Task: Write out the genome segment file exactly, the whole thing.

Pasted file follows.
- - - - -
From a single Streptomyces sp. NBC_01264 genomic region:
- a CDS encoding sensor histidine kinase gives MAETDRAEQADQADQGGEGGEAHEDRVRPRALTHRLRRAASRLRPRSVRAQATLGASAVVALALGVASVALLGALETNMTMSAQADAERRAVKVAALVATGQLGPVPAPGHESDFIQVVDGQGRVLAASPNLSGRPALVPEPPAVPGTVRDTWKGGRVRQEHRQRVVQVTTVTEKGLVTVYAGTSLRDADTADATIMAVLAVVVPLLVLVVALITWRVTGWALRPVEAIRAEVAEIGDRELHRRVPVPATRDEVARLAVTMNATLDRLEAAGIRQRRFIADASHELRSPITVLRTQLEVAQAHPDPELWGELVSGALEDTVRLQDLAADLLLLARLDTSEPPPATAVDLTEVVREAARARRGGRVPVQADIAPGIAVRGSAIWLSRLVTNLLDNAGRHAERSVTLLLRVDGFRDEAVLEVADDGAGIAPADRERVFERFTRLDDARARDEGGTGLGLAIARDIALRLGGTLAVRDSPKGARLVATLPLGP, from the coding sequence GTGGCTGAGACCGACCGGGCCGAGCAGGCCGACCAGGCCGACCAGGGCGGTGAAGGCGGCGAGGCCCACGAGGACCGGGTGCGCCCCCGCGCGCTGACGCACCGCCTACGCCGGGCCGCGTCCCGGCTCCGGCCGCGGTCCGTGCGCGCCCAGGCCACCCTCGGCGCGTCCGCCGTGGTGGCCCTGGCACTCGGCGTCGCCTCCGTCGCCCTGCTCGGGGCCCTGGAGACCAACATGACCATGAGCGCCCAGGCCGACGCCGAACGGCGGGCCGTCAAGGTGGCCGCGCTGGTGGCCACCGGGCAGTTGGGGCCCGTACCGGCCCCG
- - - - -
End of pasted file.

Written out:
From a single Streptomyces sp. NBC_01264 genomic region:
- a CDS encoding sensor histidine kinase gives MAETDRAEQADQADQGGEGGEAHEDRVRPRALTHRLRRAASRLRPRSVRAQATLGASAVVALALGVASVALLGALETNMTMSAQADAERRAVKVAALVATGQLGPVPAPGHESDFIQVVDGQGRVLAASPNLSGRPALVPEPPAVPGTVRDTWKGGRVRQEHRQRVVQVTTVTEKGLVTVYAGTSLRDADTADATIMAVLAVVVPLLVLVVALITWRVTGWALRPVEAIRAEVAEIGDRELHRRVPVPATRDEVARLAVTMNATLDRLEAAGIRQRRFIADASHELRSPITVLRTQLEVAQAHPDPELWGELVSGALEDTVRLQDLAADLLLLARLDTSEPPPATAVDLTEVVREAARARRGGRVPVQADIAPGIAVRGSAIWLSRLVTNLLDNAGRHAERSVTLLLRVDGFRDEAVLEVADDGAGIAPADRERVFERFTRLDDARARDEGGTGLGLAIARDIALRLGGTLAVRDSPKGARLVATLPLGP, from the coding sequence GTGGCTGAGACCGACCGGGCCGAGCAGGCCGACCAGGCCGACCAGGGCGGTGAAGGCGGCGAGGCCCACGAGGACCGGGTGCGCCCCCGCGCGCTGACGCACCGCCTACGCCGGGCCGCGTCCCGGCTCCGGCCGCGGTCCGTGCGCGCCCAGGCCACCCTCGGCGCGTCCGCCGTGGTGGCCCTGGCACTCGGCGTCGCCTCCGTCGCCCTGCTCGGGGCCCTGGAGACCAACATGACCATGAGCGCCCAGGCCGACGCCGAACGGCGGGCCGTCAAGGTGGCCGCGCTGGTGGCCACCGGGCAGTTGGGGCCCGTACCGGCCCCG